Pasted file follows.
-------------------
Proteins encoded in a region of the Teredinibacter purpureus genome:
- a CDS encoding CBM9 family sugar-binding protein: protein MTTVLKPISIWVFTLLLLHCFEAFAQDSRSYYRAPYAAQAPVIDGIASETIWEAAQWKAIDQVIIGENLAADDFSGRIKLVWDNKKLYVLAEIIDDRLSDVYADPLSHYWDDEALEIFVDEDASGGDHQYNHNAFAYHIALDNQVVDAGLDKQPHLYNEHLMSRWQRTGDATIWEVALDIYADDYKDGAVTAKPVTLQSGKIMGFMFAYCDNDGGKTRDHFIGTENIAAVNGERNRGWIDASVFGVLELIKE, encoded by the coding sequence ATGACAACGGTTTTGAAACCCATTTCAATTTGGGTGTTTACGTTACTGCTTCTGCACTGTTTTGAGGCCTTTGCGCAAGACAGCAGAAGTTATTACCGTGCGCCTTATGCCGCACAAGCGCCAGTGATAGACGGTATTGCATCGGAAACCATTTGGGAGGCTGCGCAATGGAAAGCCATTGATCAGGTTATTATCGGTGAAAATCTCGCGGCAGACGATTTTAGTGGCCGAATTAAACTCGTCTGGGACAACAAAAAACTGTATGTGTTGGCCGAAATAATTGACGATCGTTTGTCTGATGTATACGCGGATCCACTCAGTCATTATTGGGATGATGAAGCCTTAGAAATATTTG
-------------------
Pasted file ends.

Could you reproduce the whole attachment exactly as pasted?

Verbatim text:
Proteins encoded in a region of the Teredinibacter purpureus genome:
- a CDS encoding CBM9 family sugar-binding protein: protein MTTVLKPISIWVFTLLLLHCFEAFAQDSRSYYRAPYAAQAPVIDGIASETIWEAAQWKAIDQVIIGENLAADDFSGRIKLVWDNKKLYVLAEIIDDRLSDVYADPLSHYWDDEALEIFVDEDASGGDHQYNHNAFAYHIALDNQVVDAGLDKQPHLYNEHLMSRWQRTGDATIWEVALDIYADDYKDGAVTAKPVTLQSGKIMGFMFAYCDNDGGKTRDHFIGTENIAAVNGERNRGWIDASVFGVLELIKE, encoded by the coding sequence ATGACAACGGTTTTGAAACCCATTTCAATTTGGGTGTTTACGTTACTGCTTCTGCACTGTTTTGAGGCCTTTGCGCAAGACAGCAGAAGTTATTACCGTGCGCCTTATGCCGCACAAGCGCCAGTGATAGACGGTATTGCATCGGAAACCATTTGGGAGGCTGCGCAATGGAAAGCCATTGATCAGGTTATTATCGGTGAAAATCTCGCGGCAGACGATTTTAGTGGCCGAATTAAACTCGTCTGGGACAACAAAAAACTGTATGTGTTGGCCGAAATAATTGACGATCGTTTGTCTGATGTATACGCGGATCCACTCAGTCATTATTGGGATGATGAAGCCTTAGAAATATTTG